After incarceration, the ability to gain employment is a toll for many people. A little mistake can cause a great impact upon their life. Life before Bruce’s felony was very much stable.  After being incarcerated, finding employment was a major difficulty for Bruce. “That one charge basically ruined me for getting my job back that I had with the city,” he said when we asked how his felony has impacted his employment status. 

“A lot of employers will look at your criminal history and background and, if you have a felony, which mine was, it was theft by deception, they don’t even want to take a second look at your application, but I’m 36 and that was the only criminal charge that I’ve ever had in my whole life. I had never been in trouble before, never got a speeding ticket or nothing, and that one charge basically ruined me.”

As for his current employment, if it wasn’t for his connection with a friend, who gave him a job in his car lot, he would be having a much more difficult process finding a job. 

He expressed the way his felony completely changed his way of living. He isn’t able to express himself and do certain activities because his felony gets in the way. 

“That’s another thing with a felony, you can’t hunt anymore… I have a 16-year-old daughter and we love to go hunting and stuff, now I can’t, I can’t ever do that again with her because of a foolish mistake that I made when I was getting high.”

This comes to show the barriers that a felony creates, whether it’s employment, where an employer is less likely to give you a chance because you have a felony, or everyday life, where you have to regulate your actions because you have a limited amount of freedom. 

With the help of the reentry program and his positive relationships, Bruce has been able to rebuild himself into a better person. Before going into the program, many people have assumptions on what the process may be. As for Bruce, “[he went] in [Reentry] and started utilizing the program to [his] benefit. With the help of the program [he] is able to have a sense of…[being] grounded,” which helps him have better control of his actions. The program has many regulations and expectations, which Bruce expressed is a plus because it has helped him express a better side of himself.  In the program, he is able to “talk to [the counselors] about a lot of stuff and [they don’t] hold judgment against [him]… they’re willing to help in any possible way they can.” With this great amount of support and guidance, Bruce has been able to reclaim his name and enhance his self-esteem. The program isn’t just something that Bruce does because he has to, but much rather something he is taking advantage of, in order to recover his relationship with his community.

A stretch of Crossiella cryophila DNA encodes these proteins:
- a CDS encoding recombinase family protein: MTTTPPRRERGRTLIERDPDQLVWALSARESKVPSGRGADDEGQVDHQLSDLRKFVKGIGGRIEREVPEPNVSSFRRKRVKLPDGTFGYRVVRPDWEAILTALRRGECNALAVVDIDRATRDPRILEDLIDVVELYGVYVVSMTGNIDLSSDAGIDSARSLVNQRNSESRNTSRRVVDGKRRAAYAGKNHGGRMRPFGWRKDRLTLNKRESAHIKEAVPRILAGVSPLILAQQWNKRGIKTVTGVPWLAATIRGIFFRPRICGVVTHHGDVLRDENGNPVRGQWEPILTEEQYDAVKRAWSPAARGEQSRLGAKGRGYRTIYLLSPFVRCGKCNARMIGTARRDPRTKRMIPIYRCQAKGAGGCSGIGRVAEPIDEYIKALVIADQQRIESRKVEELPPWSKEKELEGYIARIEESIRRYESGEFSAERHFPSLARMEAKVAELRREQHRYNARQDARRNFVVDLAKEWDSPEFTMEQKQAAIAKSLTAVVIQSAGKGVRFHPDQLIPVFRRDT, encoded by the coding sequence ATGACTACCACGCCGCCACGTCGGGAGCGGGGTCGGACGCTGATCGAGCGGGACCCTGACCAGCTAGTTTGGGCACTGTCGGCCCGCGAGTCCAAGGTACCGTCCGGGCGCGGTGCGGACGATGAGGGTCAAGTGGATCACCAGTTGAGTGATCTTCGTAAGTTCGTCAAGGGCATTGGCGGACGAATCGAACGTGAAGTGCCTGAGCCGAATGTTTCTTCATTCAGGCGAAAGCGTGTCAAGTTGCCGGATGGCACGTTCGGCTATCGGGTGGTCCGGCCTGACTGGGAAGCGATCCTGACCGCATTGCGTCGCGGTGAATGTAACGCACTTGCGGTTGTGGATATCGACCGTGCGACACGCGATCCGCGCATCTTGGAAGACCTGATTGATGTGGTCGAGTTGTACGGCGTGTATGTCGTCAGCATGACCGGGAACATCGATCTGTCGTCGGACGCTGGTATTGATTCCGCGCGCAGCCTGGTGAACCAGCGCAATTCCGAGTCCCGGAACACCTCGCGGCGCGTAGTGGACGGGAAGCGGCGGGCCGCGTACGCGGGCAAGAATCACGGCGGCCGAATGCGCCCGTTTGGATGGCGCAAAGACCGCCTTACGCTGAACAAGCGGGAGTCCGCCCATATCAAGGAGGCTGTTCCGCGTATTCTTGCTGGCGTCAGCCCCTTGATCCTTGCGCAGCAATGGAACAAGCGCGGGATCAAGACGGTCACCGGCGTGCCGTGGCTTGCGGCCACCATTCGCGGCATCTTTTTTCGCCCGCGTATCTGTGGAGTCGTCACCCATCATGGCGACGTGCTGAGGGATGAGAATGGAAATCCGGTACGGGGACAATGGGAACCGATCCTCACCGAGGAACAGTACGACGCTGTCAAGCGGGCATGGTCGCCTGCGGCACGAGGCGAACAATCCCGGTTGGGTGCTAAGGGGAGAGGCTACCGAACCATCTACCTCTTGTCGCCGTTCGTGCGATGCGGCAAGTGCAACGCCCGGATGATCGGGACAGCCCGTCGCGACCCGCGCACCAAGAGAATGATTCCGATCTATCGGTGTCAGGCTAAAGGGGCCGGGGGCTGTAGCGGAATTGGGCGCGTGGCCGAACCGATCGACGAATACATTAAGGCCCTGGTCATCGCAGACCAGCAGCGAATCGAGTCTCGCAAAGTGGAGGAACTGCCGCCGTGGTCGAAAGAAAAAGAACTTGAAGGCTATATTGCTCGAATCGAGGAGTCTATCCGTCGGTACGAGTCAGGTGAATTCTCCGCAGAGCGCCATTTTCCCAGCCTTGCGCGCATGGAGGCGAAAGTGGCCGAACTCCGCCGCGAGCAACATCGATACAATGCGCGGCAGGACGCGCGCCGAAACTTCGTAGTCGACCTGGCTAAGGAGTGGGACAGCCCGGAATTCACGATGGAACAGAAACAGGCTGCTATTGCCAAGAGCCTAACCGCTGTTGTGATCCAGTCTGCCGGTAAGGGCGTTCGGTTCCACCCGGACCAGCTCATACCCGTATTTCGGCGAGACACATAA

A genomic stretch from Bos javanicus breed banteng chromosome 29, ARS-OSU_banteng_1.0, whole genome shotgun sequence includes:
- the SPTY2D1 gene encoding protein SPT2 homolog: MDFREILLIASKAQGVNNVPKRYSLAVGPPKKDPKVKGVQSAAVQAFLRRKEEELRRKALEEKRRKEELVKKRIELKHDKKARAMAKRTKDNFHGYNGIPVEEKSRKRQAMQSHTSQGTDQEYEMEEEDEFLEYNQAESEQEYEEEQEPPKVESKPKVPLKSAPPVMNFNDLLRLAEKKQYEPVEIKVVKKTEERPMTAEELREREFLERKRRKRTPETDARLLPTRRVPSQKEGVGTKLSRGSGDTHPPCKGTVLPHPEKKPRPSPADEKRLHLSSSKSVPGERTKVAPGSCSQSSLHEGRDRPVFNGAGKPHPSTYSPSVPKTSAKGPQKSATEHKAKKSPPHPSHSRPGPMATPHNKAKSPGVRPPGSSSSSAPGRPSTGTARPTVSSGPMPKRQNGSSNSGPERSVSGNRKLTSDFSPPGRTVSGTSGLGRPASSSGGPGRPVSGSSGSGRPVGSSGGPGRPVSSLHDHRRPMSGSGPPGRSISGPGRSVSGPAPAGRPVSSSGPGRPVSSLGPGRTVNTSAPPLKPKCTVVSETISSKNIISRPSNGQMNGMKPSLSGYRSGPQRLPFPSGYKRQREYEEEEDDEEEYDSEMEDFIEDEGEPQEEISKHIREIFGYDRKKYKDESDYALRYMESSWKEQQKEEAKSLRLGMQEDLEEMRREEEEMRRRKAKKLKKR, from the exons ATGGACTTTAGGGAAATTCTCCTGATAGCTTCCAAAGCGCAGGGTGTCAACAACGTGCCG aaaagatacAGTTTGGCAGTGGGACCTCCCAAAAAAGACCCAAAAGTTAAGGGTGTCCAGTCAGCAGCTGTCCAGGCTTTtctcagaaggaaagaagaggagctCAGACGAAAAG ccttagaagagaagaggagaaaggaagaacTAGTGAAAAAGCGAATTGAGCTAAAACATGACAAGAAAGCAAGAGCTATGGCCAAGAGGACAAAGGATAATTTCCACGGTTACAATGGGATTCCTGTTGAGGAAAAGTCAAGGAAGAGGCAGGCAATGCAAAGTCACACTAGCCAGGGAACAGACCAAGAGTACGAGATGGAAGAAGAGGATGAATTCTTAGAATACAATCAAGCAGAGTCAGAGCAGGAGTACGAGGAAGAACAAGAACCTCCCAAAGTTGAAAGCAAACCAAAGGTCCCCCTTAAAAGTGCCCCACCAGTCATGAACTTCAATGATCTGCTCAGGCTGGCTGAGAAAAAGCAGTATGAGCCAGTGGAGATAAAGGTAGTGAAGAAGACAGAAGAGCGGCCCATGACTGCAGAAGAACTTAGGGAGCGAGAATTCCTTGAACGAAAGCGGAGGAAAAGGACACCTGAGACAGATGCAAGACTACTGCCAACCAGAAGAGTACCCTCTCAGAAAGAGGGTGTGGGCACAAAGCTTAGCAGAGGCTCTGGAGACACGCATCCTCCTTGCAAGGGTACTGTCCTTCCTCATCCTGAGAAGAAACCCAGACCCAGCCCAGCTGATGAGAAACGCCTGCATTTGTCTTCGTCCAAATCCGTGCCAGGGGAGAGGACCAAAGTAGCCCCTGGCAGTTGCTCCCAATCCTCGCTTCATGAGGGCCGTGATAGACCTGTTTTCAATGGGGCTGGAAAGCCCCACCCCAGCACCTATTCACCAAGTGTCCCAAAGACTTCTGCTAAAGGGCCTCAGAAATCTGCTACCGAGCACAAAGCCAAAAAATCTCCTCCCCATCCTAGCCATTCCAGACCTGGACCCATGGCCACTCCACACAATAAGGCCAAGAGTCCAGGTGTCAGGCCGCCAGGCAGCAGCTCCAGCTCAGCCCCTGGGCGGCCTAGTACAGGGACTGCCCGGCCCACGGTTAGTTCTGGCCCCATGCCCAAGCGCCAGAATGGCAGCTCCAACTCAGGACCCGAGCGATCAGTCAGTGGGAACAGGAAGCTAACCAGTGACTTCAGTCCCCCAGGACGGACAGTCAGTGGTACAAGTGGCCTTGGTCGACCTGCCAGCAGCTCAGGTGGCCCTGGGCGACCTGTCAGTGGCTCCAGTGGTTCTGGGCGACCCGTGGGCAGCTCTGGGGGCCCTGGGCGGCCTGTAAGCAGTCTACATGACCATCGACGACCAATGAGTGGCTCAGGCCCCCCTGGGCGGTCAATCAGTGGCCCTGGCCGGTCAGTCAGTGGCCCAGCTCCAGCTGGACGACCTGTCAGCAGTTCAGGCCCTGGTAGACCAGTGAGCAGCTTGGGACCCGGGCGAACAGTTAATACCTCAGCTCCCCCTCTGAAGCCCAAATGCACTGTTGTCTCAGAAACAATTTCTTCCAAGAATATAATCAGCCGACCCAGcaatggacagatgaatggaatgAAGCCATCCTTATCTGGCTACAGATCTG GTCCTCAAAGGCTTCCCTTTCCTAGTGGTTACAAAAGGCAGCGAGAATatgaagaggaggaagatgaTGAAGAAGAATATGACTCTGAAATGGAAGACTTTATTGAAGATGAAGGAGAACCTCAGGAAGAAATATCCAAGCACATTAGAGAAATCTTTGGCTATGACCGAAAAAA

A mistake does not define who you are. As for Bruce, he didn’t plan to go through the events that went on in his life, but he has turned it around to create something out of himself. It is very admirable that Bruce, and others, are able to grow from their mistakes and use them as a source of improvement. 

“Some people, you know, they look at it and they’re thinking ‘Wow, that’s great, you know, he made a mistake, he’s, you know, trying to better his life now,’ and then other people just look at him and say, ‘Oh, he’s a criminal, you know, that’s what he deserves,’ and they kind of look down on you as if they are better than you because you made an honest mistake in your life [and] they don’t even want to give you a chance.”

A person is more than an error and fault in their life. It all depends on what path someone chooses to make after the mistake. We have come to learn, just like Bruce, many people go through struggles that may lead to a simple mistake, but they are fighting to gain the respect of being seen as everyone else. People that have been incarcerated, and are returning back to the community, also know that everything is not handed to you. You have to work twice as hard because more is expected from you. 

“I know they don’t want to come [to the Reentry Services Center], but honestly just, basically what I am telling them is, just give it a try. It isn’t for everybody, everybody is not going to like it, but it will help you if you put that effort out to help yourself.”


  • On the PULSE

    On the PULSE is an online media outlet in Northcentral, Pennsylvania. We specialize in in-depth journalism, human interest content and video features. Our mission is to build engagement in community through local news.

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On the PULSE

On the PULSE is an online media outlet in Northcentral, Pennsylvania. We specialize in in-depth journalism, human interest content and video features. Our mission is to build engagement in community through local news.